Still, GTO is highly watchable. I just wish they’d make Engrish teacher Sakurada shut up.

GTO – episodes 1 to 6

November 16, 2004 on 6:34 pm | In GTO | 1 Comment

Comedy is funny. This is the lesson that GTO: Great Teacher Onizuka teaches us. There are some other things that can be learned about society and schools, but comedy is the key.

Onizuka Eikichi, 22 years old, is an ex-biker who wishes to be a high-school teacher. After passing the student-teaching period, he goes on to win a place at a private school teaching the biggest problem class in its history. Over the course of these six episodes, Onizuka reacts to blackmail, foils two suicide attempts, uncovers a photoshopping circle and is called before the PTA. That’s not even counting all of the Crestas he goes through.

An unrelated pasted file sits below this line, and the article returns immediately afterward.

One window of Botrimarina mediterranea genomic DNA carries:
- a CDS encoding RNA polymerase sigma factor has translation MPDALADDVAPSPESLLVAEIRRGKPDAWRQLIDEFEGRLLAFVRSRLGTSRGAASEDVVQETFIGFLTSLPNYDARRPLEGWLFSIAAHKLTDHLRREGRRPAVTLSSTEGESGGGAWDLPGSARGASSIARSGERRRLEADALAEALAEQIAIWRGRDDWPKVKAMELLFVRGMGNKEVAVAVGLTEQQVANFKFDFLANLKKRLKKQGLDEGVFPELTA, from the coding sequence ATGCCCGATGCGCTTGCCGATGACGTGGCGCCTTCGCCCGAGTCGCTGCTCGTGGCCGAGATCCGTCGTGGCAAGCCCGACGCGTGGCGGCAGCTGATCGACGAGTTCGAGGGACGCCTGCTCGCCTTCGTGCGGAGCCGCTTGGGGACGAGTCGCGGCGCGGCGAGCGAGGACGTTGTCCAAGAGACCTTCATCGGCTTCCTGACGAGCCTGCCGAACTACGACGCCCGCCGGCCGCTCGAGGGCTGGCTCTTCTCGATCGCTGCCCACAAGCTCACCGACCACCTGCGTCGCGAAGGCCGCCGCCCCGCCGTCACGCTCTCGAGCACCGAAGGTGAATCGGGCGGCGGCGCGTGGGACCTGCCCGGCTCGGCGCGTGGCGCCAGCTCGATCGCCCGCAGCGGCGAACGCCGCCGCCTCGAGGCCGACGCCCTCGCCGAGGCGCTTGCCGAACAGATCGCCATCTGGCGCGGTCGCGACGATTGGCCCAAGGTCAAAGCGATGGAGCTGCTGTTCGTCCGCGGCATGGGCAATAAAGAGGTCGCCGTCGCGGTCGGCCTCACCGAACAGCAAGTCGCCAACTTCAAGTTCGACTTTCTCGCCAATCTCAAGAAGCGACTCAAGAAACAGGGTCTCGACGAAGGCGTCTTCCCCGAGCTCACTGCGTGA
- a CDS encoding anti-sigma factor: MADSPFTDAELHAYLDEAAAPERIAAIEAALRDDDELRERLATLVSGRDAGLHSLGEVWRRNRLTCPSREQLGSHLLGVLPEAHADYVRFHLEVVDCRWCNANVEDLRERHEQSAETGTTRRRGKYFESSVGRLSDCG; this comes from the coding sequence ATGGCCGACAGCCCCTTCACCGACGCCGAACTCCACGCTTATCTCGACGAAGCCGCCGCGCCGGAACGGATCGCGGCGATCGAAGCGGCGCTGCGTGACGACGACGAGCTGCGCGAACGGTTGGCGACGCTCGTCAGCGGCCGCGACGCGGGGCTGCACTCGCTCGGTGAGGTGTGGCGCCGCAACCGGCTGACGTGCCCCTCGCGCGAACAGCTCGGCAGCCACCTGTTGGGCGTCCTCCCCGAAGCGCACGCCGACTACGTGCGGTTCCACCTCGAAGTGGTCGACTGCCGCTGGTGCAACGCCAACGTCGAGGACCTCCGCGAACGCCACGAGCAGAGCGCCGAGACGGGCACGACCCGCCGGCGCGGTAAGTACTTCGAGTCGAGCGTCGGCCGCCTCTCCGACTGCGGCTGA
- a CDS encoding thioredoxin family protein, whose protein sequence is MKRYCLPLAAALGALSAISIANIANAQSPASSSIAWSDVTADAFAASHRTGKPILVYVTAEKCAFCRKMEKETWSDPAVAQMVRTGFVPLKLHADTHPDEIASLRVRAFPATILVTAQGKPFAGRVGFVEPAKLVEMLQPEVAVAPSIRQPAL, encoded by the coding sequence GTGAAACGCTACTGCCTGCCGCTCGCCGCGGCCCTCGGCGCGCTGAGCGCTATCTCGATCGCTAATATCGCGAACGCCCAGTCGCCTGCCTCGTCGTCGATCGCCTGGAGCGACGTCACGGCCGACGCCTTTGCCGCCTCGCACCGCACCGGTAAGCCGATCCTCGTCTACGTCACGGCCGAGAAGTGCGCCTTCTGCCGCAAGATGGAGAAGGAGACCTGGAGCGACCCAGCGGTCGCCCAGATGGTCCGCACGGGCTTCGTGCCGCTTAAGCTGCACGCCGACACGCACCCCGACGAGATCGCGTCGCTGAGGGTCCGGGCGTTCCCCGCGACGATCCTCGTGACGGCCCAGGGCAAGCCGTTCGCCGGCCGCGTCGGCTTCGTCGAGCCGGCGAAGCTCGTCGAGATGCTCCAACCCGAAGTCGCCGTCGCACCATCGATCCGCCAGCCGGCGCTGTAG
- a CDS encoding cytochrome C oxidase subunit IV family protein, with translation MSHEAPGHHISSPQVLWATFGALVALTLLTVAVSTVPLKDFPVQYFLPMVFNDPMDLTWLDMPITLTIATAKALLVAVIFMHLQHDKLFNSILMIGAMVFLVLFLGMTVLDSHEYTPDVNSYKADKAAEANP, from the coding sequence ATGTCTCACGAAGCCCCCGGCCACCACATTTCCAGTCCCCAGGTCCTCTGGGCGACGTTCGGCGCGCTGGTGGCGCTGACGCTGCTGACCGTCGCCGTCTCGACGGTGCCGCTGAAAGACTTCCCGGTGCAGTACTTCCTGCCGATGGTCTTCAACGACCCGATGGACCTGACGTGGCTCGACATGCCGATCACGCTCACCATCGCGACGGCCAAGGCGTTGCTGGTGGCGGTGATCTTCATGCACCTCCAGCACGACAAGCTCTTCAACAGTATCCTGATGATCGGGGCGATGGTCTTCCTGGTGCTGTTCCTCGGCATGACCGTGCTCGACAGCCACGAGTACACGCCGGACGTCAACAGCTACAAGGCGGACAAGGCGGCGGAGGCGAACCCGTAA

GTO is a comedy about one man who wants to come good, and also to marry a sixteen year old at age forty. These two objectives seem to clash initially, and soon enough Onizuka realises that his second plan is not entirely practical. Thereafter he aims to make school fun, but not in any lousy patronising way: despite his class being full of delinquents, Onizuka takes it in his stride, and vows never to tell his students that they are no good. Basically Onizuka had a rough time of it in high school and does not want it to be the same for anyone else.
So while Onizuka has his comedic moments with night-time exorcisms and bathing in hallway sinks, he also deals with very serious issues such as bullying and sexual blackmail and Playstation games. Onizuka is an excellent character because he makes hilarious faces with great frequency, as well as knowing exactly what to do … eventually.